By Jo Rittey


Truffles. Mysterious, highly flavoursome, highly expensive and difficult to use. That’s the perception, but as chef Guy Grossi points out, they don’t have to be. You only need a shaving of a truffle to add volumes of flavour to a dish. The price tag for 50 grams of black truffles may well be $135, but these little black shrivelled up nuggets of gold lift the profile of a whole lot of dishes, and you wouldn’t need as much as that to add that certain je ne sais quoi to your next dinner party.


What ARE truffles and why the hype? Truffles, like mushrooms, are the fruit of a fungus. They are pretty high maintenance little things as they grow underground and need trees to host them and animals to eat them and distribute their spores. They are also pretty needy because they can’t make their own food, so they form symbiotic relationships with deciduous trees. They do give a little back to the relationship as they coat the roots of the tree and help it absorb minerals and as a kickback, they get their nutrients from the tree.


Truffles are at their best and most prolific in the winter months and like any high maintenance entity, they don’t just sit around waiting to be found. They nestle in between fallen leaves and bits of branch and mineral-rich soil. Hence the need for specially trained dogs or pigs to locate them.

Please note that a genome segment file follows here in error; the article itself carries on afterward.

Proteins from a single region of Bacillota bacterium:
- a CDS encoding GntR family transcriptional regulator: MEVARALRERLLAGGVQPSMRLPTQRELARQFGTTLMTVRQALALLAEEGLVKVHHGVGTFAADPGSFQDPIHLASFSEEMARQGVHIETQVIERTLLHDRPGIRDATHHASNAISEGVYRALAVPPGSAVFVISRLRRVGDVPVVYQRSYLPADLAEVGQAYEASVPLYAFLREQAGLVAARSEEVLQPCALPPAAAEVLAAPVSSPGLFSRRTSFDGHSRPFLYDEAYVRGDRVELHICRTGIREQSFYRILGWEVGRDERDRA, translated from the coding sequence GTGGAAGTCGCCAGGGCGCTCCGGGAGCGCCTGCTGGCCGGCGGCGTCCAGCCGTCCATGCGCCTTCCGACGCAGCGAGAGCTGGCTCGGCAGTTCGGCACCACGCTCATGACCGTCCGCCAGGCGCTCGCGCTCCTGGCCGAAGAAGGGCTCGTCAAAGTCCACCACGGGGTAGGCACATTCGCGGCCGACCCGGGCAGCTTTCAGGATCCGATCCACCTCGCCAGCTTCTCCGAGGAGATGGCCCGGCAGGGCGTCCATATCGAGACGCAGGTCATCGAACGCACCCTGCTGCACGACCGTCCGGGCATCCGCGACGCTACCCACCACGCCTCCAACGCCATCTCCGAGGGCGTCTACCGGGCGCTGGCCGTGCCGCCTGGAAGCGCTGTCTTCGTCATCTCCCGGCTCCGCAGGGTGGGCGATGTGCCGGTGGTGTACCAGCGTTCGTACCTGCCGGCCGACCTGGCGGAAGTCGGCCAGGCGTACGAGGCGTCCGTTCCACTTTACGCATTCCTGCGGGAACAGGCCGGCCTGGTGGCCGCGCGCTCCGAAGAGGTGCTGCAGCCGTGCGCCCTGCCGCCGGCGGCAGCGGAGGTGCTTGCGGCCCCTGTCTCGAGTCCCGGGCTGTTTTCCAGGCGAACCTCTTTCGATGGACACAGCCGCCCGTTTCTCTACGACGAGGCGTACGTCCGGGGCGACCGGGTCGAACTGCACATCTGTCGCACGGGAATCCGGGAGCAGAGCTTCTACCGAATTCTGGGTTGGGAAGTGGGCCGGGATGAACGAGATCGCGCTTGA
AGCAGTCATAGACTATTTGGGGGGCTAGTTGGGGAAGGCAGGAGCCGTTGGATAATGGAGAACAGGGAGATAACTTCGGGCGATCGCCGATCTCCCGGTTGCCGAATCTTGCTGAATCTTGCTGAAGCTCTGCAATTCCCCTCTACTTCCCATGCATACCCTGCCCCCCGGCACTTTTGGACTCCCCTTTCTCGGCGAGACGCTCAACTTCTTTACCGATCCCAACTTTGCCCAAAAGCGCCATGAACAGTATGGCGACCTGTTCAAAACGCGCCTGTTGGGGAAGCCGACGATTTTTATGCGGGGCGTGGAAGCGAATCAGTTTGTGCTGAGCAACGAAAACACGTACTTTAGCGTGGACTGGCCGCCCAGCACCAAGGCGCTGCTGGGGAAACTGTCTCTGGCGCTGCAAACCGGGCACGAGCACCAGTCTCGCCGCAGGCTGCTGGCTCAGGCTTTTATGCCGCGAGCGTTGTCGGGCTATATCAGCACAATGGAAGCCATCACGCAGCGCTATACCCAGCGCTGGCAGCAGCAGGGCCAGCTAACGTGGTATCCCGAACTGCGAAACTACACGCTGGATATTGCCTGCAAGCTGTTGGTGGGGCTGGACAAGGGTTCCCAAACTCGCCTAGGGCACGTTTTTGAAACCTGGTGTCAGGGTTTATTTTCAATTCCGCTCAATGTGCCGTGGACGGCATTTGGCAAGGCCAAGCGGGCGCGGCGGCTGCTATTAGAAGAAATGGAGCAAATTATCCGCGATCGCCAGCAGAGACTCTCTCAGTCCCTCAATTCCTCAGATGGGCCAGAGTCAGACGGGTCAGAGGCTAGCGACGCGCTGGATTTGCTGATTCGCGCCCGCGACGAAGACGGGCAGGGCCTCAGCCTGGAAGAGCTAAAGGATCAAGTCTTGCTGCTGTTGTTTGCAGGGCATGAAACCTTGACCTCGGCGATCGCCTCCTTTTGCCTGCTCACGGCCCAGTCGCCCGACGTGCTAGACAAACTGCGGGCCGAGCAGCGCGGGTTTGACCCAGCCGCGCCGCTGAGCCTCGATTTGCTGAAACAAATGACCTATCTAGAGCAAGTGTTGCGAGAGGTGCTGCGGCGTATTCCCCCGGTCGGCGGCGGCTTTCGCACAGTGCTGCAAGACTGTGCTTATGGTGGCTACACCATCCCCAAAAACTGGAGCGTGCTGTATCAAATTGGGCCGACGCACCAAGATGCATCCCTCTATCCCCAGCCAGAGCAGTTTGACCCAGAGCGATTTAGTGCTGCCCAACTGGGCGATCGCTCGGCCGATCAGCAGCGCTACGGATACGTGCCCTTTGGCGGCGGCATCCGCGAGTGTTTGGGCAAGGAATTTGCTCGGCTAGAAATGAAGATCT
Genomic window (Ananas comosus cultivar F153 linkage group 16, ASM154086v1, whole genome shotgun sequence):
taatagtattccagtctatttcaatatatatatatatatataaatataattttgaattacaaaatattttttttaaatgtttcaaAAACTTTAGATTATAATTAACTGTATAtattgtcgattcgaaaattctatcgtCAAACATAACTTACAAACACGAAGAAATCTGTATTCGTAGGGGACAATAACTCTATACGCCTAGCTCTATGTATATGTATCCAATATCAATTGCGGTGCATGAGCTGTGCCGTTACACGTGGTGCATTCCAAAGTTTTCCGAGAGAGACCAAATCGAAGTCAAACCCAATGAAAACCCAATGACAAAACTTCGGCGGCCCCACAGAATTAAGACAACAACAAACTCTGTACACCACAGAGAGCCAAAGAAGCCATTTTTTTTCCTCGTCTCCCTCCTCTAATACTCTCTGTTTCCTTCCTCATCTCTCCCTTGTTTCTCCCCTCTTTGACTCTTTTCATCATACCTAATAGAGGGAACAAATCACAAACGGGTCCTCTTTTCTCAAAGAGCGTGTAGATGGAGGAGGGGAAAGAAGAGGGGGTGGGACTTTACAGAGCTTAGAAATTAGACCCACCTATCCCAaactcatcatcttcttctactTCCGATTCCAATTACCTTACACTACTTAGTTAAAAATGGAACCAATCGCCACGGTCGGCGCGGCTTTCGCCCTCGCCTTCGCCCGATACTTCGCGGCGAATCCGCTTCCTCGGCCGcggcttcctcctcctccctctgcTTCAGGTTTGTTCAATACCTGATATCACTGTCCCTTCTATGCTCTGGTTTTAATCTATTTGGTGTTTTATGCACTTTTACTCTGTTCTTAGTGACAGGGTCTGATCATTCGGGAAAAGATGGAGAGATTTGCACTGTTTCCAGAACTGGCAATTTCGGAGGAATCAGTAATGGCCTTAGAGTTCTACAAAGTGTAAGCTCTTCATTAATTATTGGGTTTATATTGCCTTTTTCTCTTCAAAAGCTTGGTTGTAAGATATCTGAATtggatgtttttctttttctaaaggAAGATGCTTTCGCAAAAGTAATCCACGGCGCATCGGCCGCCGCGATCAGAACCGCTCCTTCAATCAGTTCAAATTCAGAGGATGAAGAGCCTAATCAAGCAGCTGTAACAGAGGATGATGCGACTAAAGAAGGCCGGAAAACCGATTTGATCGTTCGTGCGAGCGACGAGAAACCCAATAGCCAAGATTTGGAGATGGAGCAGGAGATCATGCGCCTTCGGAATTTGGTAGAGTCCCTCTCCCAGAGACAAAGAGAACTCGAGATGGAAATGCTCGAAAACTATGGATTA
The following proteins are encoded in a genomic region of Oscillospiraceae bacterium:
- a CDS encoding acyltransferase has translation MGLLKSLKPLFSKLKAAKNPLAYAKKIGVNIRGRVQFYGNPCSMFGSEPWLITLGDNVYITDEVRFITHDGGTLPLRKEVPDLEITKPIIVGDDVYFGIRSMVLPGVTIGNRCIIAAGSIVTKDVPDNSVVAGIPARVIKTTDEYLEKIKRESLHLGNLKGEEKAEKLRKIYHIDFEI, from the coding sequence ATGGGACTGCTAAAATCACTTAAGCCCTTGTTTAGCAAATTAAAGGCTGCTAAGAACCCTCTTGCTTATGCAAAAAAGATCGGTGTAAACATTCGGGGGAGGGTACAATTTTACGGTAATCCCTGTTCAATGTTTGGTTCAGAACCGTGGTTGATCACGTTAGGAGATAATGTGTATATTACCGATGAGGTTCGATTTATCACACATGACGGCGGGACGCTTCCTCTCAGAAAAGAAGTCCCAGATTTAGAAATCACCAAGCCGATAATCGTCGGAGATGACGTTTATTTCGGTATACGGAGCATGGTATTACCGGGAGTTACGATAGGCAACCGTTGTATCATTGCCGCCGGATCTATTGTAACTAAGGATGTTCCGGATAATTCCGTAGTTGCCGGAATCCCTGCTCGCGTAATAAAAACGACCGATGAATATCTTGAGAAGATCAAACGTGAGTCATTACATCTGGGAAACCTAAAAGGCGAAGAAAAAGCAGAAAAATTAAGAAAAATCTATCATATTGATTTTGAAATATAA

There is plenty of opportunity to try these little black diamonds in all their glory at various venues and events over the winter months until August. One such event is coming up soon at a weekend pop-up at Red Hill in the Mornington Peninsula from 15-17 July featuring a truffle trail tour. Dispel all the myths, by sampling truffle enhanced culinary delights and watching truffle dogs in action. Check out some of the other events on


If, as French writer Alexandre Dumas claimed, “they can, on certain occasions, make women more tender and men more lovable,” winter in Melbourne is a wonderful time.



Jo is a French teacher, a freelance writer and loves cooking lamb shanks. Armed with a PhD in Medieval French Literature, an exotic New Zealand accent and a winning (hopefully) smile, she likes nothing better than sharing a meal and good conversation with friends.




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